Tony Mecia is a business journalist who writes for a number of trade and general-interest publications. Every week, he answers readers’ questions about credit card rewards programs in his “Cashing In” column.
Ask Tony a question, or see if your question has already been answered in the Cashing In answer archive.
Thieves stole my credit card rewards. Why won’t the bank help?
While banks won’t make you pay for fraudulent purchases on your card, they won’t necessarily help if fraudsters steal your rewards. You should use a rewards tracker to receive alerts if any purchases have been made with your points.
Dear Cashing In,
On three different occasions, thieves hacked
my Barclaycard account and converted my 400,000 miles to gift cards. The last
two times, I caught the thieves, and they didn’t get the cards. That saved
Barclaycard a total of about $3,600. Police have one of the suspects in
When I told Barclaycard about my efforts and asked if they would like
to waive my annual fee, all they did was offer to downgrade me to a card with
no annual fee. Ever run across something like this? – Kent
I suppose it was only a matter of time until
crafty thieves realized that reward points and miles can have significant
value. I have never heard of any case like yours, but it is probably not
By now, we probably all have heard the
admonition to check our credit card statements regularly to look for fraudulent
charges. But your experience is a helpful reminder that the same is true of our
rewards. People track their rewards in a variety of ways, from spreadsheets to
financial software to a service such as AwardWallet.
AwardWallet takes your
login information and compiles it in one centralized place, and you can set it
up so that it notifies you of changes to your reward balances. That could
provide a helpful alert system if somebody hacks into your account and steals
Over the years, banks have become more
sophisticated in their ability to track fraudulent activity on your credit card and
alert you. And they have improved their efforts to thwart thieves from hacking
into your account. But my guess is they have not invested similar resources in
tracking and weeding out cases of thieves redeeming points improperly and
You’d like to think that Barclaycard would
recognize your efforts to catch the point thief and at least waive your annual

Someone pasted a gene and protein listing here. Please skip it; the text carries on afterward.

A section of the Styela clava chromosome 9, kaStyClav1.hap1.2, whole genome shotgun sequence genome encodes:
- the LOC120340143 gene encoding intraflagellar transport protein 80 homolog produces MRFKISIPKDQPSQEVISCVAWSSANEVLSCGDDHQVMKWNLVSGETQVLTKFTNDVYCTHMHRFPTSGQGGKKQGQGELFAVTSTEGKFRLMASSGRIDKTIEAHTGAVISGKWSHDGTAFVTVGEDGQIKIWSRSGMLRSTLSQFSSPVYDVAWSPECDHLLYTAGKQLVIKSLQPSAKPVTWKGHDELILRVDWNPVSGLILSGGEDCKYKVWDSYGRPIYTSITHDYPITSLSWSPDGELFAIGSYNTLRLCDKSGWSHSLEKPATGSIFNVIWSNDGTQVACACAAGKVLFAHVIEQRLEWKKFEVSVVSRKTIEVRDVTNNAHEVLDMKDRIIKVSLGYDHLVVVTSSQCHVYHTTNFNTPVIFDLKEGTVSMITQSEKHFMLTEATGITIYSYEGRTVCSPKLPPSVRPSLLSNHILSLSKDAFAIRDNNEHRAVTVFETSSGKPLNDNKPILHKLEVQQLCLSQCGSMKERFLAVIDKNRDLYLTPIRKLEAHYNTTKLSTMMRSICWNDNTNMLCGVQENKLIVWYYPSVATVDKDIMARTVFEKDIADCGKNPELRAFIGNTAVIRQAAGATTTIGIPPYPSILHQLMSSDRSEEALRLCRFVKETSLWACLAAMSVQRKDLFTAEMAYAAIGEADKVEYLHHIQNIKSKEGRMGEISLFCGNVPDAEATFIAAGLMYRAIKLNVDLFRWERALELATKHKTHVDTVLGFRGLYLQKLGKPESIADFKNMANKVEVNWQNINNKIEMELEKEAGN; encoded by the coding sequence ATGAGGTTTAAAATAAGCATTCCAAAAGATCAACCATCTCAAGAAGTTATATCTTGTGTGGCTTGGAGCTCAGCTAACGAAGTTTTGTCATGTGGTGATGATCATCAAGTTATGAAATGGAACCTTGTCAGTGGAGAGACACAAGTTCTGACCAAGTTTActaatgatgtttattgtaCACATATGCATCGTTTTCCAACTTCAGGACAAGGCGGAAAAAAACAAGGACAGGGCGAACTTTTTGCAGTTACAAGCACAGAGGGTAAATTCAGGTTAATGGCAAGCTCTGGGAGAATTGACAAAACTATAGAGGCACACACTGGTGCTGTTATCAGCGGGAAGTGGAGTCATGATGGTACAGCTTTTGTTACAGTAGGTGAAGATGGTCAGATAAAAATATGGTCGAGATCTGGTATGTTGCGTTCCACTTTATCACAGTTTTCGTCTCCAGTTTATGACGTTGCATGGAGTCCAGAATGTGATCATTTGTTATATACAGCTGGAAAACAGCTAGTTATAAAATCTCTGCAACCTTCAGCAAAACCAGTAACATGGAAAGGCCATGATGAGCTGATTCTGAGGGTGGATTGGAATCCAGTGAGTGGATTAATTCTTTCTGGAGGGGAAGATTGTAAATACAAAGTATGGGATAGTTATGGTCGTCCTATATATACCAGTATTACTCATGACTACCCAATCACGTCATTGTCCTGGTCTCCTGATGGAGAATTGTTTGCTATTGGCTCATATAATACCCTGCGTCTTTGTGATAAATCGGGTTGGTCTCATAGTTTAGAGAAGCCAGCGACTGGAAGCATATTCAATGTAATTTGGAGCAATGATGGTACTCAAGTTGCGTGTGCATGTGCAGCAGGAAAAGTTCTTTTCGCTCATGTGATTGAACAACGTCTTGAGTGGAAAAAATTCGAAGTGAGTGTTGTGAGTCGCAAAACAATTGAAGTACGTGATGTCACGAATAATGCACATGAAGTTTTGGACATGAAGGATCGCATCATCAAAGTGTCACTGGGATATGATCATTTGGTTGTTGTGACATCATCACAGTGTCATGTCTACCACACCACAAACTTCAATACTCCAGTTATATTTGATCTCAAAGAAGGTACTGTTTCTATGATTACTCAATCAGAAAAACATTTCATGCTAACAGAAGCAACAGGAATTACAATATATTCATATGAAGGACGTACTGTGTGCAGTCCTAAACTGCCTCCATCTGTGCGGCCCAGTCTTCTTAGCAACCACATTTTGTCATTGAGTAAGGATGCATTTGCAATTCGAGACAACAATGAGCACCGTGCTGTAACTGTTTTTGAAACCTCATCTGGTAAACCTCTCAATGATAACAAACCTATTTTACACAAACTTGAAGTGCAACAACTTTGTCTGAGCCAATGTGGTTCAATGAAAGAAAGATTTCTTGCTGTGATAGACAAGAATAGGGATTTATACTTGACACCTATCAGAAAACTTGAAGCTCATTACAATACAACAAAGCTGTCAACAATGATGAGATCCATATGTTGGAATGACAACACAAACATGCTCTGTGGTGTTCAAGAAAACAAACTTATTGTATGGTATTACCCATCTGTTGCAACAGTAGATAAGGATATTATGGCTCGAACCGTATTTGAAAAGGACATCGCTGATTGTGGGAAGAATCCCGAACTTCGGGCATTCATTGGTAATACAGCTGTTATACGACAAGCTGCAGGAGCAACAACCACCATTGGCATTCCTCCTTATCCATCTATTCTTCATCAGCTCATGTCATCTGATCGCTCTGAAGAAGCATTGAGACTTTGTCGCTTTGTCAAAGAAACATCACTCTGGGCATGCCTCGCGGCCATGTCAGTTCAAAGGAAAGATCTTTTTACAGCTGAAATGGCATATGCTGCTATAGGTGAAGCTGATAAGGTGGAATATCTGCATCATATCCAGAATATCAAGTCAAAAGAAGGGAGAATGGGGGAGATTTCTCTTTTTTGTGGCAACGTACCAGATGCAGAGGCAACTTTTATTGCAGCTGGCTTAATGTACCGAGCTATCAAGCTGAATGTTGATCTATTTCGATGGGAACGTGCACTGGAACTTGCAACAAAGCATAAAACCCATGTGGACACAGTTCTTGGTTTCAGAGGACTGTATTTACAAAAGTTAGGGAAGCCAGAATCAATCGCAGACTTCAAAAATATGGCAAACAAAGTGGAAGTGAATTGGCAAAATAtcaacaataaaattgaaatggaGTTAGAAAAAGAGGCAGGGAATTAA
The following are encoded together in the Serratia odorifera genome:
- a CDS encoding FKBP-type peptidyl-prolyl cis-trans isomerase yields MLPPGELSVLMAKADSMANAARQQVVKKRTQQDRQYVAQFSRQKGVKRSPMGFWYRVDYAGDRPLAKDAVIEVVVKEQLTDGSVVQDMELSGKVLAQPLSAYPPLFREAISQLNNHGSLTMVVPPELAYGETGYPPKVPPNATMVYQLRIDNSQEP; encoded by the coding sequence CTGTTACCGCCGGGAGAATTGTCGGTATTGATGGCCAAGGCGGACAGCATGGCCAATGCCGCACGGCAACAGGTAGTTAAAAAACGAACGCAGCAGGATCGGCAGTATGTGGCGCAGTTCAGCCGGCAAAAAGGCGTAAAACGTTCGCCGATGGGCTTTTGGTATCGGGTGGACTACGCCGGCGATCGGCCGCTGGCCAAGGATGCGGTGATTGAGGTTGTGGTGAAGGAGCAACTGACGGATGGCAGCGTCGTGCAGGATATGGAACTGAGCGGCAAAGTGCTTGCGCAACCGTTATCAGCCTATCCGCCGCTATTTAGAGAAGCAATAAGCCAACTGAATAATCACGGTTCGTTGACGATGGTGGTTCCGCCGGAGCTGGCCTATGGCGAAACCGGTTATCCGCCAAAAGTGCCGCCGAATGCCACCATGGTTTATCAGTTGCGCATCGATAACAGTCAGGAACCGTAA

fee. But understand a couple things about how banks operate: The anti-fraud
unit is a separate division from the retention unit.
If you have been hacked,
that’s a matter for a bank’s anti-fraud unit. If you ask to have a fee waived,
that’s a matter for a different division. And often, the agent you talk with –
even if he or she wanted to help you – lacks the discretion to waive your
It is true that your efforts probably saved
Barclaycard a lot of money, because the bank likely would have reinstated your
points if it could be proven they were taken illegally. But companies don’t
always show their gratitude.
The situation is similar to a burglar breaking
into your house and stealing thousands of dollars of jewelry. If the police go to a
local pawnshop and recover the jewelry the next day, that’s great – but your
insurance company doesn’t waive your premiums or send you a check to thank you
for saving them money.
If you wanted to press the annual fee issue
with Barclaycard, you could ask to talk to a supervisor, who might have more
authority to waive the annual fee. You might also tell the agent that you are
considering canceling the card – banks sometimes waive fees in that
circumstance, or at least make you an offer to earn additional points.
Tip: AwardWallet takes your login information and compiles it in one centralized place, and you can set it up so that it notifies you of changes to your reward balances.
See related: Crooks’ new target: Your reward points
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